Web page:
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"The little-known stories behind well-known inventions"

Invention Mysteries: Celebrate Black History Month with these inventors

Celebrate Black History Month with these inventors          By Paul Niemann

[FEB. 1, 2007]  February is Black History Month, so we recognize some of America's top black inventors whose contributions have played a significant role in benefiting society. Each of these inventors overcame the fact that they were born to slaves or former slaves.

The most prolific inventor was agricultural chemist George Washington Carver. He was born to slave parents on a farm in Diamond Grove, Mo., (near Joplin) sometime between 1860 and 1864; the exact year is not known because accurate records of slave families were not always kept.

Carver invented more than 300 uses for peanuts and hundreds of additional uses for other plants. Some of the products resulting from Carver's work are adhesives, axle grease, bleach, buttermilk, chili sauce, ink, instant coffee, linoleum, mayonnaise, meat tenderizer, metal polish, paper, plastic, pavement, shaving cream, shoe polish, synthetic rubber and talcum powder. Carver later became director of the Department of Agricultural Research at Tuskegee University when he was just 36 years old.

Sounds like George Washington Carver was the real McCoy among inventors, right?

No, that would be Elijah McCoy, a Canadian inventor born in 1844 in Colchester, Ontario, Canada, to former slaves. McCoy's automatic oiling cup for trains became known as "The Real McCoy" when engineers began asking for it by name.

There was probably no inventor who surrounded himself with better company than Lewis Latimer did. Latimer (1848-1928) of Chelsea, Mass., was the only inventor who worked with both Alexander Graham Bell and Thomas Edison. First he helped Bell draft his blueprints for the telephone; then he and a co-worker created the carbon filament for Edison's electric light bulb. This replaced Edison's bamboo filament that lasted only 30 hours and shattered when it got too hot.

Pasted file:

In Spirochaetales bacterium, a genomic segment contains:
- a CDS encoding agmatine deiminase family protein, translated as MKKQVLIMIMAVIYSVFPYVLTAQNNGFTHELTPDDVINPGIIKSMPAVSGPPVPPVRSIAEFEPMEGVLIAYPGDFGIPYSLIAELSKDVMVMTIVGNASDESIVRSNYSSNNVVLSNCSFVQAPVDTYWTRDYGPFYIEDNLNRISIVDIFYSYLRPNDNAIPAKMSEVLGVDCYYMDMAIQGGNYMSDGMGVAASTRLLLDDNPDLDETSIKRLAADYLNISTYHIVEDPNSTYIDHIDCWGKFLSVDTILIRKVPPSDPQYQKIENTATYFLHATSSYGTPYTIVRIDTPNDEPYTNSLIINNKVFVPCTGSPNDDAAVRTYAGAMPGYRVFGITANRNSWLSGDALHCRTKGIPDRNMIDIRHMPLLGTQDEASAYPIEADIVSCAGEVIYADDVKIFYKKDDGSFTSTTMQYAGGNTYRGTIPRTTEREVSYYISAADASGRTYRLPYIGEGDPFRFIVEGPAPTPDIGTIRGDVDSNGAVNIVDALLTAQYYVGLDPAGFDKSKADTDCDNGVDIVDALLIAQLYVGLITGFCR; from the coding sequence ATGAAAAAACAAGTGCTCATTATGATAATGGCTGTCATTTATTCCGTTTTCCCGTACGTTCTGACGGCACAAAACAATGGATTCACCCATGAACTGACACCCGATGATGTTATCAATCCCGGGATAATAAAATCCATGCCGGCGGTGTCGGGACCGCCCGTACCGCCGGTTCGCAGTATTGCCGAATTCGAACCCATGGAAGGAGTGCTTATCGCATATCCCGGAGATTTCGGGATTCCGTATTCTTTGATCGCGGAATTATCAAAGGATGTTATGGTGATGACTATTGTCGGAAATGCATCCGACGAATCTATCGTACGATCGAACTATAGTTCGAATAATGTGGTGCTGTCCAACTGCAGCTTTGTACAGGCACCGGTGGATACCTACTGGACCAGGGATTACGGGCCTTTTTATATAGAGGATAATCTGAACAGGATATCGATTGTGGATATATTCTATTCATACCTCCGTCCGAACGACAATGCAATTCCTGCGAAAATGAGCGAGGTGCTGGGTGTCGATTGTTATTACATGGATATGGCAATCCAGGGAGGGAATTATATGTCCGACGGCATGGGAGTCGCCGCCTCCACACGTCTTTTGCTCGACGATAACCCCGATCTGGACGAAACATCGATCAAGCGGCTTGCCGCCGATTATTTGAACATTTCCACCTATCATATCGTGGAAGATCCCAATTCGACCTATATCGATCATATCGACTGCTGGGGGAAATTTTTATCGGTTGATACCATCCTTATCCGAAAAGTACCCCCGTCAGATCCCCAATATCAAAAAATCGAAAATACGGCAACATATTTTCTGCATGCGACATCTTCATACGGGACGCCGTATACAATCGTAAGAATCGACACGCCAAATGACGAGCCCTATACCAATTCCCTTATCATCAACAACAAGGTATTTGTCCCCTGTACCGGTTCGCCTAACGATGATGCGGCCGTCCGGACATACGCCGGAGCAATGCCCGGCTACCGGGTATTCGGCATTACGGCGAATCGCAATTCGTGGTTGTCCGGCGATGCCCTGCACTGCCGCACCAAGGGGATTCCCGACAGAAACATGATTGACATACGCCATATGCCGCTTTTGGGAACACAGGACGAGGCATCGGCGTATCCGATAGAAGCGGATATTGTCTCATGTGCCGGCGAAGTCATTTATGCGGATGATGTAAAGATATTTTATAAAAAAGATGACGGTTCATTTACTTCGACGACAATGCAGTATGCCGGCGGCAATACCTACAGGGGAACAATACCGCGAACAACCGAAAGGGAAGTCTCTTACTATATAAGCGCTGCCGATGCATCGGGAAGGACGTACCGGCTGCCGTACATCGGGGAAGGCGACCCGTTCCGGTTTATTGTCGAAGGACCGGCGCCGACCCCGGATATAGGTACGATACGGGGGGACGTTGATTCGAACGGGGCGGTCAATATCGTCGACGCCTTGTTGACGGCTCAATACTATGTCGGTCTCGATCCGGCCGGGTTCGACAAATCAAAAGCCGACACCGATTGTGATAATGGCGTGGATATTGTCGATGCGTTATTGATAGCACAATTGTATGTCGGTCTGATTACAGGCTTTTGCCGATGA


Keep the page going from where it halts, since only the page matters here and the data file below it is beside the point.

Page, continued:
The gas mask that Garrett Morgan invented saved the lives of thousands of soldiers in World War I. Morgan (1877-1963) of Paris, Ky., even used one of his gas masks to help rescue men trapped by a gas explosion in a tunnel that was being built under Lake Erie. Morgan also invented the first automatic traffic signal.

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The first black woman to become a millionaire was Sarah Breedlove Walker, aka Madame C.J. Walker (1867-1919) of Delta, La. Perhaps no one faced more harsh obstacles than Madame Walker. An orphan at age 6 and a widow at age 20, she faced racial discrimination as well as gender discrimination.

Madame Walker created a new hair process with the aid of the straightening comb that she invented and patented in 1905. She developed a line of cosmetics for black women and built a business empire in which she employed more than 3,000 people. She later shared her wealth with many black charities.

So who invented Black History Month? And why was February chosen as the month to celebrate it?

Dr. Carter Woodson (1875-1950), born in New Canton, Va., led a group of black and white scholars in establishing "Negro History Week" in Chicago in 1926. Woodson chose a week in February because it's the month in which two people who had a huge impact on the lives of black Americans were born -- Abraham Lincoln and abolitionist Frederick Douglass.

The group that Woodson founded, the Association for the Study of African American Life and History, expanded Negro History Week into Black History Month in 1976 as part of the nation's bicentennial celebration.

Even though the Civil War had ended, slavery left many of these inventors poor, and blacks were not welcome in many parts of America. The fact that they had little -- if any -- schooling makes their achievements even more incredible.

Paul Niemann may be reached at

Copyright Paul Niemann 2007

(Text copied from file received from Paul Niemann)

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